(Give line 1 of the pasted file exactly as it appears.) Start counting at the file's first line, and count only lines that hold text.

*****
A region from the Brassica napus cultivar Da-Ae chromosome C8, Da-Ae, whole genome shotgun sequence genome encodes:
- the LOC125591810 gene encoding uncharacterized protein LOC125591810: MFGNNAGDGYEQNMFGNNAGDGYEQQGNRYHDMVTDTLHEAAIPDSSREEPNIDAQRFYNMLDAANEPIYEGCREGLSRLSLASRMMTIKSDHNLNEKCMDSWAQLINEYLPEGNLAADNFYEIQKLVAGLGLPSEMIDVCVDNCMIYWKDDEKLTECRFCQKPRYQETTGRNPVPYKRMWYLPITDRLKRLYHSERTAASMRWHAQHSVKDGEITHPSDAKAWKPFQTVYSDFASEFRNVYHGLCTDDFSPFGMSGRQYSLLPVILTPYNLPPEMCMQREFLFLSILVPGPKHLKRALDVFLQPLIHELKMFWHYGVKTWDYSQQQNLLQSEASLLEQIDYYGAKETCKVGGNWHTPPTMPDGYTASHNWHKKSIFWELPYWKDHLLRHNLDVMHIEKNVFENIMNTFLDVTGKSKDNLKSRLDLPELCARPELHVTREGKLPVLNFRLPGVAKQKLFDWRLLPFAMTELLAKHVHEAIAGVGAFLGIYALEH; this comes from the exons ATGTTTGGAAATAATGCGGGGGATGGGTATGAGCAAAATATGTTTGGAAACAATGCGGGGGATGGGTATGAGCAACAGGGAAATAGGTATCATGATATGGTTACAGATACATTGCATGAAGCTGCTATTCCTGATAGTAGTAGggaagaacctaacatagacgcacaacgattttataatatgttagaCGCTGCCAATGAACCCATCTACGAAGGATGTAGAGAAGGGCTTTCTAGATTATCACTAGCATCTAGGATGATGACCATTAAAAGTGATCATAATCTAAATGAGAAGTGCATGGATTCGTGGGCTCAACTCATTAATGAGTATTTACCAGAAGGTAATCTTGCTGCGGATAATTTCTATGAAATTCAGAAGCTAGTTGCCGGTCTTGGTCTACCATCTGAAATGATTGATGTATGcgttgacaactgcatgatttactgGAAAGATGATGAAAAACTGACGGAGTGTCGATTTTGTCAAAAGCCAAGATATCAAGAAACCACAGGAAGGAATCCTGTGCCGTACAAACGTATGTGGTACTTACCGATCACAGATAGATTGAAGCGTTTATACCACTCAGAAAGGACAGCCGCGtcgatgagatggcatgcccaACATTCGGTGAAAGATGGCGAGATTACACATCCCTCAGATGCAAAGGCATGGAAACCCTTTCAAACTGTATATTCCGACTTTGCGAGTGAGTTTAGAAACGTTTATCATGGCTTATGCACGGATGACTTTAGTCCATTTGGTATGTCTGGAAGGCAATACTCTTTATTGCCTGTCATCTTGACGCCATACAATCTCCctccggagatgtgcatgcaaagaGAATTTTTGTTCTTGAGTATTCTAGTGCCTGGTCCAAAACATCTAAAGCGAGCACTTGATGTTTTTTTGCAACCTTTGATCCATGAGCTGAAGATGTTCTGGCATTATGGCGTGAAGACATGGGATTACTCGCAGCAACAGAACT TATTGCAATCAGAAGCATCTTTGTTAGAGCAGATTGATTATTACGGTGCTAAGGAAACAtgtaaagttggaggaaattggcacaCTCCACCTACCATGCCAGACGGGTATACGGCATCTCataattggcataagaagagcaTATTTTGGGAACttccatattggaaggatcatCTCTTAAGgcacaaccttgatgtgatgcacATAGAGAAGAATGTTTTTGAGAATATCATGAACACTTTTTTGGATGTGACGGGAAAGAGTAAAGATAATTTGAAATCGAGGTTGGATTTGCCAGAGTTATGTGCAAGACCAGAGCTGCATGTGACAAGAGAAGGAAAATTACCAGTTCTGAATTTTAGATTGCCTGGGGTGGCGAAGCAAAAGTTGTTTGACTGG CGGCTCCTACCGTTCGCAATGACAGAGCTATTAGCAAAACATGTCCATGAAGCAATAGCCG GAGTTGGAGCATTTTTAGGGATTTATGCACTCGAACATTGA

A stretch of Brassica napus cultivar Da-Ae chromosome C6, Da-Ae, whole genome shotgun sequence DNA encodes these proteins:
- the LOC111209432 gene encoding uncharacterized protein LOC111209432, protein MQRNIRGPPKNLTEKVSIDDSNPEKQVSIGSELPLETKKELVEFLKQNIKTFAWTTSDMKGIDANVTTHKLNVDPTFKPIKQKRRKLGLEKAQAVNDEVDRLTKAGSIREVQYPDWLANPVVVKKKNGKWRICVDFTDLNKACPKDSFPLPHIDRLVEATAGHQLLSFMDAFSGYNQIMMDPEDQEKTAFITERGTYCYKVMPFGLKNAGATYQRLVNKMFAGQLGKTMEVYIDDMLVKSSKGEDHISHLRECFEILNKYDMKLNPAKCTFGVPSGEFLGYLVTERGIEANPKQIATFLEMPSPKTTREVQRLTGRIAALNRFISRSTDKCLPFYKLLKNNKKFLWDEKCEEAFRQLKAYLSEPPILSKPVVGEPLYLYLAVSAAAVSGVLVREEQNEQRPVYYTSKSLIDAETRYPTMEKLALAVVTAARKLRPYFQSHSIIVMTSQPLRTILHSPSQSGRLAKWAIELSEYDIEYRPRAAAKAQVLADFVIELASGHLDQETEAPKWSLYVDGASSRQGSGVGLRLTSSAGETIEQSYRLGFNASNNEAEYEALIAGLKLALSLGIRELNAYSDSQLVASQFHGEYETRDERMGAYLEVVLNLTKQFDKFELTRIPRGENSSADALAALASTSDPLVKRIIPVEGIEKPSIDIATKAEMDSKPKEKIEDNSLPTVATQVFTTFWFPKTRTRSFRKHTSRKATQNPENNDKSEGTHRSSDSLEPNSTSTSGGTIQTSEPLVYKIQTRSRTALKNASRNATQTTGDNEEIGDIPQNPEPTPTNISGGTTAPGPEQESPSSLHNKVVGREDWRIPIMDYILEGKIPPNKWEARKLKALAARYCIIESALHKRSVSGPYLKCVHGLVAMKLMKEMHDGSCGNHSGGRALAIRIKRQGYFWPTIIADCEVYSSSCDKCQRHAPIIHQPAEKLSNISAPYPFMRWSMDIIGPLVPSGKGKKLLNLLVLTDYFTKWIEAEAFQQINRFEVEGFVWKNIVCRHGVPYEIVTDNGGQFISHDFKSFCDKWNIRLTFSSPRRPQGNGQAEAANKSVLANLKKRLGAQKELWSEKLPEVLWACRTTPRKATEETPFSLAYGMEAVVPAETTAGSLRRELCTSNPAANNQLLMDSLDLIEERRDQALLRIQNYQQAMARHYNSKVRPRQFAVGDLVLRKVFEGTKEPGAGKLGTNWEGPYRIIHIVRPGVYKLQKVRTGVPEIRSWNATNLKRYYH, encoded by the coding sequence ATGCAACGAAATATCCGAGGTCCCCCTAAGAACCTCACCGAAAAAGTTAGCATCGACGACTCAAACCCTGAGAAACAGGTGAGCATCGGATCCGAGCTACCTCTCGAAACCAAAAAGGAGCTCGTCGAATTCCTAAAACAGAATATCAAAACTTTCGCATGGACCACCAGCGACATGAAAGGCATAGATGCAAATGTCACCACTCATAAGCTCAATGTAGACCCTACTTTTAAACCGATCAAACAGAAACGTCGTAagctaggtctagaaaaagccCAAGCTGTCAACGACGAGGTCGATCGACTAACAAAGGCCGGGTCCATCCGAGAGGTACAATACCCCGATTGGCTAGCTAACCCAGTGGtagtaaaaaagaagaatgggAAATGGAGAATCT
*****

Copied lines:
A region from the Brassica napus cultivar Da-Ae chromosome C8, Da-Ae, whole genome shotgun sequence genome encodes: